The European Union is Now An “LGBTQ-Freedom Zone”

  1. What was the European Union’s Resolution?
  2. What prompted the EU to make this decision now?
  3. What does this mean for members of the LGBTQ community?

1: What was the European Union’s Resolution?

The EU passed a resolution that stated that the EU is a “LGBTQ freedom zone.” The resolution declared that “LGBTIQ persons everywhere in the EU should enjoy the freedom to live and publicly show their sexual orientation and gender identity without fear of intolerance, discrimination or persecution.”

EU citizens celebrate after the union’s resolution (Getty Images)

2: What prompted the EU to make this decision now?

Within the past two years, hundreds of cities in Poland (a member nation of the European Union) have declared that they are “LGBTQ-free” zones, which were defined as regions that are unwelcoming to members of this community and its teachings. As of now, over ⅓ of the entire Polish population, about 10 million people, reside in one of these areas.

Red areas in the map of Poland represent the areas with “LGBTQ-free zones” (Bart Staszewski)

Most of these cities have Catholic constituents and leadership who claim that members of the LGBTQ community threaten family values since they are “non-traditional.” Although the “LGBTQ-free zones” are mostly symbolic and unenforceable, they do show just how committed the Polish government is toward rejecting members of the LGBTQ community. 

This EU Resolution was passed as the Polish government started pushing for more legislation  restricting the freedoms of LGBTQ members. On Friday, Poland passed laws to close legal loopholes that previously allowed same-sex couples to adopt children. Hours later, the EU passed their resolution stating that all of the EU is a “LGBTQ-freedom zone.” 

3: What does this mean for members of the LGBTQ community?

This resolution sets the record straight in all of Europe: discrimination against anyone based on their sexual identity or gender will not be tolerated. This comes at a time when anti-LGBTQ sentiment in the EU has risen to higher levels than in the past. According to an extensive study done by the EU, 43% of members of the LGBTQ community felt safe in 2012, and this number declined to 37% by 2020. This declaration is important in how it shows that the EU is dedicated to representing their interests as well.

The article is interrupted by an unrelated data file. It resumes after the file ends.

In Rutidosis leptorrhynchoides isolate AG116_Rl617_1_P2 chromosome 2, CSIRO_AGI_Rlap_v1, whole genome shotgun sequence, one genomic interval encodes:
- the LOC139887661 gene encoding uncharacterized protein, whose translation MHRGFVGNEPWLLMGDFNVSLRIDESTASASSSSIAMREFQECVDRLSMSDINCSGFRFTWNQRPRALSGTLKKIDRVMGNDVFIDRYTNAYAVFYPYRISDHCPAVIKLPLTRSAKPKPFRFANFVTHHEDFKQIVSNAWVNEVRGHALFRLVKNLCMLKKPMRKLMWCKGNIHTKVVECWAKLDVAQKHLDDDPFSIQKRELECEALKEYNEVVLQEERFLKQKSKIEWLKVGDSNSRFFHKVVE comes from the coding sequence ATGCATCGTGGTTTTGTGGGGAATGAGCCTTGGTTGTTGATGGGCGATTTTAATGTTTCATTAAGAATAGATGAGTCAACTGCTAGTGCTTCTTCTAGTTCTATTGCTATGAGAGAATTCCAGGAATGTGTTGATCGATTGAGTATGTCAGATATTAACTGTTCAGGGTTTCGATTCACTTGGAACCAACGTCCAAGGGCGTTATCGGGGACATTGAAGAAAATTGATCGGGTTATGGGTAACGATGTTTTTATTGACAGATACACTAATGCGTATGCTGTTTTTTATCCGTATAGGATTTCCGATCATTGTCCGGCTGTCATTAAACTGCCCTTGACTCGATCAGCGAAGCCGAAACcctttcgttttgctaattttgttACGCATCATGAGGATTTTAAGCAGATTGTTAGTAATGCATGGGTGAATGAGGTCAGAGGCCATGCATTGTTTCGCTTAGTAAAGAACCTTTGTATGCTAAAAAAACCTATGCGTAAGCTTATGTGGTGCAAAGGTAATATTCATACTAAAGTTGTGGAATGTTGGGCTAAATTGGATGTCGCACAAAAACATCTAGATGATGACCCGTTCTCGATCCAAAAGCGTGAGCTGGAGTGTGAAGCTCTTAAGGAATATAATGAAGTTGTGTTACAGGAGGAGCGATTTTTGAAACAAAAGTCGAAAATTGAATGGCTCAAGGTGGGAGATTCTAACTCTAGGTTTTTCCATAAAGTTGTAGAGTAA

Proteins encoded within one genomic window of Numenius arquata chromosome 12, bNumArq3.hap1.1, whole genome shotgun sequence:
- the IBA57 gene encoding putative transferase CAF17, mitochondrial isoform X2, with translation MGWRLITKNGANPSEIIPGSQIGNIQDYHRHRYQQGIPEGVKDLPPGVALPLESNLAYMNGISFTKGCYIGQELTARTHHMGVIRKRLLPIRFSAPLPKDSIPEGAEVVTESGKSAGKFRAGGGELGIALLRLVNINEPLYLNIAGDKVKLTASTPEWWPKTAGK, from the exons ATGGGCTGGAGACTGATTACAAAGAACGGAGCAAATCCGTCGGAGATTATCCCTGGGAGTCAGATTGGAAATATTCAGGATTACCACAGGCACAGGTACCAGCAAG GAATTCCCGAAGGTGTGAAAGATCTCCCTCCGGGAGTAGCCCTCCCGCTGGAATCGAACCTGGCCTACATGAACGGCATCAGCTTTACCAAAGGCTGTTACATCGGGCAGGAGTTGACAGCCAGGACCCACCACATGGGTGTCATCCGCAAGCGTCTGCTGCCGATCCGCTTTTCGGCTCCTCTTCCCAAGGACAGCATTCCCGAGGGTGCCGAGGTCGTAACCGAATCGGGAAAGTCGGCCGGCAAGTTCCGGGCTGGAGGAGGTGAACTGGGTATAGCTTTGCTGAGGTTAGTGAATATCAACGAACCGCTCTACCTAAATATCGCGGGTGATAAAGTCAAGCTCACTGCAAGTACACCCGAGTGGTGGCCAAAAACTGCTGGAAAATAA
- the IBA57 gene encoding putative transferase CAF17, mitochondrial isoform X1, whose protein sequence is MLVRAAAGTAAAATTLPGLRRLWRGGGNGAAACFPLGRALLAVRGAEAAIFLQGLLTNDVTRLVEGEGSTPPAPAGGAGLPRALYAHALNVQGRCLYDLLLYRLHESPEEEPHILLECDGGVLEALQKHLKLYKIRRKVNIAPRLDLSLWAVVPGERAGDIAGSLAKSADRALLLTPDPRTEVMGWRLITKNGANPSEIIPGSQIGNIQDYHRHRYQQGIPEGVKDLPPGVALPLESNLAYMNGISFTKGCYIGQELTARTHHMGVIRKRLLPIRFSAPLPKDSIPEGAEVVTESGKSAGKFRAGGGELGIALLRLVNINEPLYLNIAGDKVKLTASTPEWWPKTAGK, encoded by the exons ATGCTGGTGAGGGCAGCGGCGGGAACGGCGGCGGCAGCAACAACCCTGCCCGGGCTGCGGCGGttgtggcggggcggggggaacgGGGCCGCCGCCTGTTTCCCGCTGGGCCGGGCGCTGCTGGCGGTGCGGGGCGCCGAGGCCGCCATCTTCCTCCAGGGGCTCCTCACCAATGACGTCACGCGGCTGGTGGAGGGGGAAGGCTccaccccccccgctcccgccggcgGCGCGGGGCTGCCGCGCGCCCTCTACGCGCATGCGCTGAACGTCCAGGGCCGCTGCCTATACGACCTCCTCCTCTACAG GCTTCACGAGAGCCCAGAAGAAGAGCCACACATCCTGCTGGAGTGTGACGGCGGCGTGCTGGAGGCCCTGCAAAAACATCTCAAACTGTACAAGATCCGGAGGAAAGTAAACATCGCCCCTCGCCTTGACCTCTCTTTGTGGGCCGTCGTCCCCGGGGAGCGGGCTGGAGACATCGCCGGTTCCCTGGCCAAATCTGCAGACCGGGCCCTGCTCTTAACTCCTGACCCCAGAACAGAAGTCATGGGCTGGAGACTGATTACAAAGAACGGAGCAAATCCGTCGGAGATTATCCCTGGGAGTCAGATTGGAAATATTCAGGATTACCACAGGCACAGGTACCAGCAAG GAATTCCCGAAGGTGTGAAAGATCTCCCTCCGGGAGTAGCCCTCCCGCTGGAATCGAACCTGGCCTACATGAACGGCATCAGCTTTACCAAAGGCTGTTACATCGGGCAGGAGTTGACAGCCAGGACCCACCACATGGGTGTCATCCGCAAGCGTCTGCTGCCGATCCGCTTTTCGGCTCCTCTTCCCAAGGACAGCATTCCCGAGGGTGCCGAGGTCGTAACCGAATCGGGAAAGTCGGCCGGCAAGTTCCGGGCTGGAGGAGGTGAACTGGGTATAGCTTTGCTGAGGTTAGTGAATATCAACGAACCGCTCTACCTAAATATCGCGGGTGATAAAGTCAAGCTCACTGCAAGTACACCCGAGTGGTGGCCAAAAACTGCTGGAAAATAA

However, the EU will face challenges enforcing this resolution in other parts of its union. Many Catholic/Orthodox Christian and post-Communist countries strongly oppose homosexuality. As shown by the graph below, same-sex marriage is still illegal in many parts of Central and Eastern Europe. 

Map showing where EU nations stand on same-sex marriages. As shown by the graph, most European nations that oppose it are located in Central and Eastern Europe. (Pew Research Center)

The EU will face one of its biggest challenges in Poland. On Saturday, Poland responded to the EU’s resolution by proclaiming that the EU is overstepping their control. The nation claimed it has the right to defend its own constituents’ beliefs, even conservative Catholic ones. 

Based on this message, it seems unlikely that Poland will bring forth much change. In the past, the EU has attempted freezing funding to a few of the cities that have these zones and other anti-LGBTQ laws, but the Polish government responded by supplying these lost funds themselves. It’s possible the outcome may be different if the EU followed this approach in hundreds of Polish cities instead of just a handful. 


  1. In the past 2 years, hundreds of cities in Poland, an EU member nation, have declared themselves “LGBTQ-free zones.”
  2. These zones are defined as areas where the “LGBTQ ideology” and members of this group are not welcome. 1 out of every 3 people in Poland, or 10 million people, live in one of these areas. 
  3. The Polish government supports these zones, and even recently passed legislation that makes it illegal for same-sex couples to adopt. 
  4. To combat this rise in anti-LGBTQ sentiment, the EU passed a resolution that stated the EU is an “LGBTQ-Freedom zone,” declaring that all LGBTQ people in European countries should live without fear of intolerance or discrimination.
  5. However, enforcement of this resolution remains to be seen. Poland has already rejected it as a threat to the nation’s sovereignty. 


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